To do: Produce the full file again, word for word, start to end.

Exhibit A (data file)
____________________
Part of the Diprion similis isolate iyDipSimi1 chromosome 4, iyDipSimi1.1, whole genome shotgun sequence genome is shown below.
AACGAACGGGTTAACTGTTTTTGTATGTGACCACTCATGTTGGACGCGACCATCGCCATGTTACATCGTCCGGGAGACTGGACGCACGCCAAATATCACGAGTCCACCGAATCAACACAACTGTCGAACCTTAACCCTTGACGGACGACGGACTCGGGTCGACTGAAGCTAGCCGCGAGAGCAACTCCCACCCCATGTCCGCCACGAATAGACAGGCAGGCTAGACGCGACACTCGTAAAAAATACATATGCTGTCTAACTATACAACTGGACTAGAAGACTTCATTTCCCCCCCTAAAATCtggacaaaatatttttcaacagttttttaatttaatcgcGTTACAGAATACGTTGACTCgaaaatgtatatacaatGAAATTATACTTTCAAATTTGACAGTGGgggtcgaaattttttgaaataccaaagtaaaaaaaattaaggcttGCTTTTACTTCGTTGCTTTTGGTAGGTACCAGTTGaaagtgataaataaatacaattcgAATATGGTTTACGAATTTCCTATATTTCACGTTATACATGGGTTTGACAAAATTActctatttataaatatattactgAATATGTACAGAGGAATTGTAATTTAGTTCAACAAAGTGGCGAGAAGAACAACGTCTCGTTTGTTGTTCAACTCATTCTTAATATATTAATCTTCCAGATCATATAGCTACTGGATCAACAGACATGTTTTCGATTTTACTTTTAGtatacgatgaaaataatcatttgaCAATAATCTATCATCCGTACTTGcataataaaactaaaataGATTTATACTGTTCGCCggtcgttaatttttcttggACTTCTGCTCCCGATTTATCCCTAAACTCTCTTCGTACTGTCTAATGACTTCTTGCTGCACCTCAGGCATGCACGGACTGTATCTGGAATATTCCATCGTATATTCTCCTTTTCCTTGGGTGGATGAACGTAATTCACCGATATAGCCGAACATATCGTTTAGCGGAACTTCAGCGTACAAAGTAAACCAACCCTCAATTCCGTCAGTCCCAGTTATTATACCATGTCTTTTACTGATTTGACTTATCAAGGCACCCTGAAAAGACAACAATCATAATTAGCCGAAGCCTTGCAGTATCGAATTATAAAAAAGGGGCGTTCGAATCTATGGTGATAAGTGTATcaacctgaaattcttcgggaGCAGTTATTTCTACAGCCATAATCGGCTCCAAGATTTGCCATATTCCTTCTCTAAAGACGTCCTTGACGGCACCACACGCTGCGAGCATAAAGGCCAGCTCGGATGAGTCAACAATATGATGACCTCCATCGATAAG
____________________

Part of the Diprion similis isolate iyDipSimi1 chromosome 4, iyDipSimi1.1, whole genome shotgun sequence genome is shown below.
AACGAACGGGTTAACTGTTTTTGTATGTGACCACTCATGTTGGACGCGACCATCGCCATGTTACATCGTCCGGGAGACTGGACGCACGCCAAATATCACGAGTCCACCGAATCAACACAACTGTCGAACCTTAACCCTTGACGGACGACGGACTCGGGTCGACTGAAGCTAGCCGCGAGAGCAACTCCCACCCCATGTCCGCCACGAATAGACAGGCAGGCTAGACGCGACACTCGTAAAAAATACATATGCTGTCTAACTATACAACTGGACTAGAAGACTTCATTTCCCCCCCTAAAATCtggacaaaatatttttcaacagttttttaatttaatcgcGTTACAGAATACGTTGACTCgaaaatgtatatacaatGAAATTATACTTTCAAATTTGACAGTGGgggtcgaaattttttgaaataccaaagtaaaaaaaattaaggcttGCTTTTACTTCGTTGCTTTTGGTAGGTACCAGTTGaaagtgataaataaatacaattcgAATATGGTTTACGAATTTCCTATATTTCACGTTATACATGGGTTTGACAAAATTActctatttataaatatattactgAATATGTACAGAGGAATTGTAATTTAGTTCAACAAAGTGGCGAGAAGAACAACGTCTCGTTTGTTGTTCAACTCATTCTTAATATATTAATCTTCCAGATCATATAGCTACTGGATCAACAGACATGTTTTCGATTTTACTTTTAGtatacgatgaaaataatcatttgaCAATAATCTATCATCCGTACTTGcataataaaactaaaataGATTTATACTGTTCGCCggtcgttaatttttcttggACTTCTGCTCCCGATTTATCCCTAAACTCTCTTCGTACTGTCTAATGACTTCTTGCTGCACCTCAGGCATGCACGGACTGTATCTGGAATATTCCATCGTATATTCTCCTTTTCCTTGGGTGGATGAACGTAATTCACCGATATAGCCGAACATATCGTTTAGCGGAACTTCAGCGTACAAAGTAAACCAACCCTCAATTCCGTCAGTCCCAGTTATTATACCATGTCTTTTACTGATTTGACTTATCAAGGCACCCTGAAAAGACAACAATCATAATTAGCCGAAGCCTTGCAGTATCGAATTATAAAAAAGGGGCGTTCGAATCTATGGTGATAAGTGTATcaacctgaaattcttcgggaGCAGTTATTTCTACAGCCATAATCGGCTCCAAGATTTGCCATATTCCTTCTCTAAAGACGTCCTTGACGGCACCACACGCTGCGAGCATAAAGGCCAGCTCGGATGAGTCAACAATATGATGACCTCCATCGATAAG